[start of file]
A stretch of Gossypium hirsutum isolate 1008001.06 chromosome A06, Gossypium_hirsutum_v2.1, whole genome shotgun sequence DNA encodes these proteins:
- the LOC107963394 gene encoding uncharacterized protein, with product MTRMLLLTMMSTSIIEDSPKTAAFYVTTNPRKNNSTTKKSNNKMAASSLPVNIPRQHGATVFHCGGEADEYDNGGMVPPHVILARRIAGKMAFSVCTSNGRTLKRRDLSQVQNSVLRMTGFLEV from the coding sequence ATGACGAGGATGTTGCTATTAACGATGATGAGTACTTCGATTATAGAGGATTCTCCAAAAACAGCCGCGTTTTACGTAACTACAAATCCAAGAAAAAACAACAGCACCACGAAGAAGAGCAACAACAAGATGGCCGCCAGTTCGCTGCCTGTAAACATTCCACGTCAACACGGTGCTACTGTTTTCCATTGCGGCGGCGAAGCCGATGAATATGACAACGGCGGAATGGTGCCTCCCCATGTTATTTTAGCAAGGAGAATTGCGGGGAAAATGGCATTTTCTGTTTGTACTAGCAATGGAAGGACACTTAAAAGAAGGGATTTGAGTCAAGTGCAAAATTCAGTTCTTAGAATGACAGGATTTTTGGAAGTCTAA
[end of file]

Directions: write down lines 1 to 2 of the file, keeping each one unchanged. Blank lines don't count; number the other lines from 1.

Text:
A stretch of Gossypium hirsutum isolate 1008001.06 chromosome A06, Gossypium_hirsutum_v2.1, whole genome shotgun sequence DNA encodes these proteins:
- the LOC107963394 gene encoding uncharacterized protein, with product MTRMLLLTMMSTSIIEDSPKTAAFYVTTNPRKNNSTTKKSNNKMAASSLPVNIPRQHGATVFHCGGEADEYDNGGMVPPHVILARRIAGKMAFSVCTSNGRTLKRRDLSQVQNSVLRMTGFLEV from the coding sequence ATGACGAGGATGTTGCTATTAACGATGATGAGTACTTCGATTATAGAGGATTCTCCAAAAACAGCCGCGTTTTACGTAACTACAAATCCAAGAAAAAACAACAGCACCACGAAGAAGAGCAACAACAAGATGGCCGCCAGTTCGCTGCCTGTAAACATTCCACGTCAACACGGTGCTACTGTTTTCCATTGCGGCGGCGAAGCCGATGAATATGACAACGGCGGAATGGTGCCTCCCCATGTTATTTTAGCAAGGAGAATTGCGGGGAAAATGGCATTTTCTGTTTGTACTAGCAATGGAAGGACACTTAAAAGAAGGGATTTGAGTCAAGTGCAAAATTCAGTTCTTAGAATGACAGGATTTTTGGAAGTCTAA